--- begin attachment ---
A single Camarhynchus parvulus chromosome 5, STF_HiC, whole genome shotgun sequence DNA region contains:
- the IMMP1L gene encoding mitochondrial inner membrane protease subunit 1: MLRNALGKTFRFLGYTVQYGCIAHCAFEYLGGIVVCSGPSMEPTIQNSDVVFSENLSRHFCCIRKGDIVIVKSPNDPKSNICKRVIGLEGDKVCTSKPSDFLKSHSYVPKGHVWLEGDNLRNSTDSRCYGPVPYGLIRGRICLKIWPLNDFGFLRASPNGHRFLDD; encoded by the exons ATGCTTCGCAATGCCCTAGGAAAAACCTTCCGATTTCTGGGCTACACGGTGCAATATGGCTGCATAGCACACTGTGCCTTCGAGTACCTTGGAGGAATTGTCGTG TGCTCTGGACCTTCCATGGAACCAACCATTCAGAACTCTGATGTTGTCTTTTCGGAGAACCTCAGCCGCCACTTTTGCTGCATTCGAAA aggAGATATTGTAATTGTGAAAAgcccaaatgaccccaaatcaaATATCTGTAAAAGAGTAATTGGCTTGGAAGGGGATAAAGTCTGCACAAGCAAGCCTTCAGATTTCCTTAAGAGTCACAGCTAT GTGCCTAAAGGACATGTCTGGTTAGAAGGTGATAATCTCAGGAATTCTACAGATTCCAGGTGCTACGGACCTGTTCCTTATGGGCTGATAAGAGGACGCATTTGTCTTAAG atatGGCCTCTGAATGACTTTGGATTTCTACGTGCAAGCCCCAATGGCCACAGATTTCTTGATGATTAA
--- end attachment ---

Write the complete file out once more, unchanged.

A single Camarhynchus parvulus chromosome 5, STF_HiC, whole genome shotgun sequence DNA region contains:
- the IMMP1L gene encoding mitochondrial inner membrane protease subunit 1: MLRNALGKTFRFLGYTVQYGCIAHCAFEYLGGIVVCSGPSMEPTIQNSDVVFSENLSRHFCCIRKGDIVIVKSPNDPKSNICKRVIGLEGDKVCTSKPSDFLKSHSYVPKGHVWLEGDNLRNSTDSRCYGPVPYGLIRGRICLKIWPLNDFGFLRASPNGHRFLDD; encoded by the exons ATGCTTCGCAATGCCCTAGGAAAAACCTTCCGATTTCTGGGCTACACGGTGCAATATGGCTGCATAGCACACTGTGCCTTCGAGTACCTTGGAGGAATTGTCGTG TGCTCTGGACCTTCCATGGAACCAACCATTCAGAACTCTGATGTTGTCTTTTCGGAGAACCTCAGCCGCCACTTTTGCTGCATTCGAAA aggAGATATTGTAATTGTGAAAAgcccaaatgaccccaaatcaaATATCTGTAAAAGAGTAATTGGCTTGGAAGGGGATAAAGTCTGCACAAGCAAGCCTTCAGATTTCCTTAAGAGTCACAGCTAT GTGCCTAAAGGACATGTCTGGTTAGAAGGTGATAATCTCAGGAATTCTACAGATTCCAGGTGCTACGGACCTGTTCCTTATGGGCTGATAAGAGGACGCATTTGTCTTAAG atatGGCCTCTGAATGACTTTGGATTTCTACGTGCAAGCCCCAATGGCCACAGATTTCTTGATGATTAA